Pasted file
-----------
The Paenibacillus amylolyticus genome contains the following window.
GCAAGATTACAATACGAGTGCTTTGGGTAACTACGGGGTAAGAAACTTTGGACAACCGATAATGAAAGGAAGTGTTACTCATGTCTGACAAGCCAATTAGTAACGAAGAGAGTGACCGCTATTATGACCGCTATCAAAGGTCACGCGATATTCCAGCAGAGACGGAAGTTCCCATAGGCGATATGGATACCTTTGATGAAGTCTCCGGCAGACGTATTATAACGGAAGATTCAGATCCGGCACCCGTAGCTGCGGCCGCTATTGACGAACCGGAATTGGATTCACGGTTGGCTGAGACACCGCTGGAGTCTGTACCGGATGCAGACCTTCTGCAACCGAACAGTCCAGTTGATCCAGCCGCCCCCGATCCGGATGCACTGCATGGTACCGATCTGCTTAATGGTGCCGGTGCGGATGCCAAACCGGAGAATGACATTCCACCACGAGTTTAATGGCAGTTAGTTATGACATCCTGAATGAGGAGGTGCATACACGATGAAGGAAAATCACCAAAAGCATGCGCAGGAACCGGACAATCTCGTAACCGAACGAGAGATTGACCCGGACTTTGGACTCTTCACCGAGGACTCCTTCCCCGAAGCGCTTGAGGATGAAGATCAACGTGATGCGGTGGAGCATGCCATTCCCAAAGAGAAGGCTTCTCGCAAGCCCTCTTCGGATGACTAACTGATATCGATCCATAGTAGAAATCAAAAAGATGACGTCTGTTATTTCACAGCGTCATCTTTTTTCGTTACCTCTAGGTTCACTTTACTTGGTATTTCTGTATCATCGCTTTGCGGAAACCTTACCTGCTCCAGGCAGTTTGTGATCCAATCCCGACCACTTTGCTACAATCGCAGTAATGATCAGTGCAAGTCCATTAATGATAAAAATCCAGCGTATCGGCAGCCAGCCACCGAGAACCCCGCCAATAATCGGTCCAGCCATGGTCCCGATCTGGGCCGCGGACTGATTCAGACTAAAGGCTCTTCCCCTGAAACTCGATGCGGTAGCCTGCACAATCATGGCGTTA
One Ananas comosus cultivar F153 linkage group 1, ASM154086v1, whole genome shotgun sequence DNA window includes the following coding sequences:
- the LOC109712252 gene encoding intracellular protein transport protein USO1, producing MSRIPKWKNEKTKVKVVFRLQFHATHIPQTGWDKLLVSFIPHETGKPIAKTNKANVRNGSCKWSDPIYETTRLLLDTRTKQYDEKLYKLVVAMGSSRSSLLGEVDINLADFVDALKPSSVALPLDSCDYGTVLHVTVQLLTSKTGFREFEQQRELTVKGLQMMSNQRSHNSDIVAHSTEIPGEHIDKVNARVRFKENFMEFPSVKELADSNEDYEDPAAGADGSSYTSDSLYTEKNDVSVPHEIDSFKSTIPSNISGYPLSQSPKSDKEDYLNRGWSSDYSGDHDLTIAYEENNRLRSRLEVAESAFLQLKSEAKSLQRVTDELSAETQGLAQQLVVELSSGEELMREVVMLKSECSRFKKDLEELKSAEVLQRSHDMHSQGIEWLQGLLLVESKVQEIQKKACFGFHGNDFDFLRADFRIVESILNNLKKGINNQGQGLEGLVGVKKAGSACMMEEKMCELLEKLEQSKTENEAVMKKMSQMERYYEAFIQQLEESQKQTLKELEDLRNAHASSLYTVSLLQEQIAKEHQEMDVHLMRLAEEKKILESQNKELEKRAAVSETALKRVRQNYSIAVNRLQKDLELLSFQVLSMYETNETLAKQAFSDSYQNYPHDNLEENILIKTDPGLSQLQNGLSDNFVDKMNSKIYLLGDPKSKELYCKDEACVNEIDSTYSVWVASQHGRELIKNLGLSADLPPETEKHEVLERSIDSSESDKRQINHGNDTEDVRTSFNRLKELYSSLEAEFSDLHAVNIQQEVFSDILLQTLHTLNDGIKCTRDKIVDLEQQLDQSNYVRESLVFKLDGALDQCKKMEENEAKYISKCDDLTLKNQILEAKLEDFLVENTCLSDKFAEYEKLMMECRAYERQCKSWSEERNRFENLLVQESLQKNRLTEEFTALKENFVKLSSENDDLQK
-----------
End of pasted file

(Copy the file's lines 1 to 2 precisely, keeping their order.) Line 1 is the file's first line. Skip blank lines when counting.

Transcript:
The Paenibacillus amylolyticus genome contains the following window.
GCAAGATTACAATACGAGTGCTTTGGGTAACTACGGGGTAAGAAACTTTGGACAACCGATAATGAAAGGAAGTGTTACTCATGTCTGACAAGCCAATTAGTAACGAAGAGAGTGACCGCTATTATGACCGCTATCAAAGGTCACGCGATATTCCAGCAGAGACGGAAGTTCCCATAGGCGATATGGATACCTTTGATGAAGTCTCCGGCAGACGTATTATAACGGAAGATTCAGATCCGGCACCCGTAGCTGCGGCCGCTATTGACGAACCGGAATTGGATTCACGGTTGGCTGAGACACCGCTGGAGTCTGTACCGGATGCAGACCTTCTGCAACCGAACAGTCCAGTTGATCCAGCCGCCCCCGATCCGGATGCACTGCATGGTACCGATCTGCTTAATGGTGCCGGTGCGGATGCCAAACCGGAGAATGACATTCCACCACGAGTTTAATGGCAGTTAGTTATGACATCCTGAATGAGGAGGTGCATACACGATGAAGGAAAATCACCAAAAGCATGCGCAGGAACCGGACAATCTCGTAACCGAACGAGAGATTGACCCGGACTTTGGACTCTTCACCGAGGACTCCTTCCCCGAAGCGCTTGAGGATGAAGATCAACGTGATGCGGTGGAGCATGCCATTCCCAAAGAGAAGGCTTCTCGCAAGCCCTCTTCGGATGACTAACTGATATCGATCCATAGTAGAAATCAAAAAGATGACGTCTGTTATTTCACAGCGTCATCTTTTTTCGTTACCTCTAGGTTCACTTTACTTGGTATTTCTGTATCATCGCTTTGCGGAAACCTTACCTGCTCCAGGCAGTTTGTGATCCAATCCCGACCACTTTGCTACAATCGCAGTAATGATCAGTGCAAGTCCATTAATGATAAAAATCCAGCGTATCGGCAGCCAGCCACCGAGAACCCCGCCAATAATCGGTCCAGCCATGGTCCCGATCTGGGCCGCGGACTGATTCAGACTAAAGGCTCTTCCCCTGAAACTCGATGCGGTAGCCTGCACAATCATGGCGTTA